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Certainly true crime stories have been adapted for the screen many times. What’s wild about this one is that Durst himself watched “All Good Things” and decided that he liked it. After years of refusing to talk to the news media, he contacted Jarecki and said he’d be willing to sit down for interviews. In a very real sense, “All Good Things” is the reason “The Jinx” even exists.

But the strangest part — I can’t wrap my head around it — is that Durst offered to record a commentary track for the DVD release of “All Good Things.” On it, he mostly concurs with the order of events, while never admitting outright to the murders. He agrees that a disturbing scene in which Marks grabs Katie’s hair and virtually drags her out of a family party actually happened; he says that one scene, in which Katie flees to a neighbor’s home during a fight, is “more or less accurate.” His only real quibble is the suggestion that he killed the family dog.

This is the kind of move calculated to baffle, and the more you try to explain it, the less sense it makes. Was Durst aware of how this looked? Did he have a screw or two loose? Had he simply lived his life in the kind of ultrarich world that can free one from the bounds of time, space and logic? Or did he simply think he was smarter than everyone else and could never really get caught?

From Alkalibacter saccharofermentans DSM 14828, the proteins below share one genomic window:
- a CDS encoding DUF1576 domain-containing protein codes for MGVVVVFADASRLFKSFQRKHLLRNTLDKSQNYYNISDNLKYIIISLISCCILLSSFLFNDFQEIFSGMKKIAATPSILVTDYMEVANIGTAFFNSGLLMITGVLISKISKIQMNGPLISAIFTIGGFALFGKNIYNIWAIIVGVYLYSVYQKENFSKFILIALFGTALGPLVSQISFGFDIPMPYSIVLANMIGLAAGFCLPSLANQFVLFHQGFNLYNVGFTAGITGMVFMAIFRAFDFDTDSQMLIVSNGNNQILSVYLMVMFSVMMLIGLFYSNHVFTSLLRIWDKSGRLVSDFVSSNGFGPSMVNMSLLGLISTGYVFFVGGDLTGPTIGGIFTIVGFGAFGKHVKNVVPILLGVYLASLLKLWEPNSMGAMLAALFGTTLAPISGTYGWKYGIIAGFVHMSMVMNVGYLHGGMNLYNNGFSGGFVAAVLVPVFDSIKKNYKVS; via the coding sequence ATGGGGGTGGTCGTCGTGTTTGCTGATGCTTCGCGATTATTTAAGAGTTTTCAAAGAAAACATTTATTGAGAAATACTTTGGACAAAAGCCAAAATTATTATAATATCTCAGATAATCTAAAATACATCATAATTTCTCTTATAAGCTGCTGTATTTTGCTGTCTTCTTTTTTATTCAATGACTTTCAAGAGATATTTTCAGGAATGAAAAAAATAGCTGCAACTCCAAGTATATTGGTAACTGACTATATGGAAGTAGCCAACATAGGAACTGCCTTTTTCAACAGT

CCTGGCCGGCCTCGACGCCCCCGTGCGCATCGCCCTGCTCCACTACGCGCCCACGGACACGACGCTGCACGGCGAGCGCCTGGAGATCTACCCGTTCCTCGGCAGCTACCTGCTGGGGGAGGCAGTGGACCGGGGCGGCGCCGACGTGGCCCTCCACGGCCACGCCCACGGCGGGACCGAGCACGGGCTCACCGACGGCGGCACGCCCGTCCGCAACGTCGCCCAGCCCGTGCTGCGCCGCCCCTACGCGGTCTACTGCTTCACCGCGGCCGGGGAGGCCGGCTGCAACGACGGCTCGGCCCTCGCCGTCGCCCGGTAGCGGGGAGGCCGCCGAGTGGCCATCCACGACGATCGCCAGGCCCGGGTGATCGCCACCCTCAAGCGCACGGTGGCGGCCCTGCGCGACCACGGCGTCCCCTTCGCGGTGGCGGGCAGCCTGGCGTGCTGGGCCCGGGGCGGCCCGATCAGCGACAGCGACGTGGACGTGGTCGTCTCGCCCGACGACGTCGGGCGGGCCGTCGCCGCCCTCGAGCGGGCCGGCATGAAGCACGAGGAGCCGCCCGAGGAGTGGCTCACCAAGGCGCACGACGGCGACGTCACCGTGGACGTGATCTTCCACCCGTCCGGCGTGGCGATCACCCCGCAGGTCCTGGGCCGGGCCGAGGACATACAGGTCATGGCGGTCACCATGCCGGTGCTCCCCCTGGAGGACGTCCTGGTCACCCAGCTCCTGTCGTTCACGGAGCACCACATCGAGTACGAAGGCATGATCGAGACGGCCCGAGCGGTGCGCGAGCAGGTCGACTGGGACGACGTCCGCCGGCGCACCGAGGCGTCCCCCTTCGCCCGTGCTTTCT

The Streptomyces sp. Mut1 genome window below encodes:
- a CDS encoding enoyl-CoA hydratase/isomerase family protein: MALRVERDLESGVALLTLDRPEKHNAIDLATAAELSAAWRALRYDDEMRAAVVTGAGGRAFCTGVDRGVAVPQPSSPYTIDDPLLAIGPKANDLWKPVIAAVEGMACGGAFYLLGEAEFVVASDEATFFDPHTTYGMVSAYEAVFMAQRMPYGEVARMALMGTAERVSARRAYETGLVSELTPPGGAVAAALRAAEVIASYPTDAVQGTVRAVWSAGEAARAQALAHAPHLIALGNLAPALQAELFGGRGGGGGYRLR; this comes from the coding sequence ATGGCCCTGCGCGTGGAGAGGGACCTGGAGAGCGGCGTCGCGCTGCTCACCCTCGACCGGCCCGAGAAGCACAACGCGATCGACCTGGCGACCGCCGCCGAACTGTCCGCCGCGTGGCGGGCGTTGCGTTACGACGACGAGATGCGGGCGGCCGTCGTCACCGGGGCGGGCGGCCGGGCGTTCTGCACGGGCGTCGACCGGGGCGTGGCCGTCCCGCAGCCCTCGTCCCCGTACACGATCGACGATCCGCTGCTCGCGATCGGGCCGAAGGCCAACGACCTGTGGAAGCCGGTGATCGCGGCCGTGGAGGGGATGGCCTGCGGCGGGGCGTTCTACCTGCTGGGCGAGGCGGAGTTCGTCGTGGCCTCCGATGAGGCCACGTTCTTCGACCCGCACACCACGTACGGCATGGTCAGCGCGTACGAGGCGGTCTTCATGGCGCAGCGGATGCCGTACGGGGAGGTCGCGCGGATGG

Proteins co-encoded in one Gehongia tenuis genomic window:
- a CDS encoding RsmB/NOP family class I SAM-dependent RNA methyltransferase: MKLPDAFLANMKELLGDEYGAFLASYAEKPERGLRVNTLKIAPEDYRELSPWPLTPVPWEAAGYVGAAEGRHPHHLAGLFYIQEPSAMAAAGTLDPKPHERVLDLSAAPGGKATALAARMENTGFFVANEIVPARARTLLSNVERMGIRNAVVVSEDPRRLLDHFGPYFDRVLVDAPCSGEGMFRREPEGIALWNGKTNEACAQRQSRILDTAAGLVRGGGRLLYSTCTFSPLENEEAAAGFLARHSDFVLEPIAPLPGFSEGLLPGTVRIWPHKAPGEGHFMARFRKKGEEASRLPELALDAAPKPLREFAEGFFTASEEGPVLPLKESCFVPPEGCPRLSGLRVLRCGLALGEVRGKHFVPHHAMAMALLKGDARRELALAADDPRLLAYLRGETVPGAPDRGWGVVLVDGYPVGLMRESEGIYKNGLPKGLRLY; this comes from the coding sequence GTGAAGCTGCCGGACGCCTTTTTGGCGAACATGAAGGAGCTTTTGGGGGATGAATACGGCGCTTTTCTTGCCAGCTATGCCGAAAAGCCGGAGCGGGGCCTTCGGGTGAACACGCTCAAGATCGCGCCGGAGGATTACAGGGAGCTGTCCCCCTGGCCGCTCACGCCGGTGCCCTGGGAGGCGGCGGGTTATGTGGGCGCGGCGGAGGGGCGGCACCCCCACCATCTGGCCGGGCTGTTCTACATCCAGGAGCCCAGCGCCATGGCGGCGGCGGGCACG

“The Jinx: Part Two” goes a long way toward suggesting those last two questions, combined, provide the answer. After all, five years after “All Good Things,” he was the star of an HBO documentary series, one he clearly thought would not indict him. He was so wealthy that his friends, whether they liked him or not, were willing to turn a blind eye to whatever they might suspect in order to stay in his good graces. Why wouldn’t you think you were invincible?

The new show returns us to the “Jinx” courtroom scene, too. If you watched a movie about yourself and the crimes you may have committed, and you called up the director and said you’d like to chat, and you recorded a very complimentary commentary track, then a lawyer’s argument that it’s just a story someone made up doesn’t hold as much water. It’s indisputably true that media and entertainment influence the way juries view cases — that’s just part of a human-based justice system.

But entertainment doesn’t exist in a parallel dimension. It weaves through society at large, influencing how we view one another and, more important, ourselves. Even if we’re jurors. Even if we’re Robert Durst.

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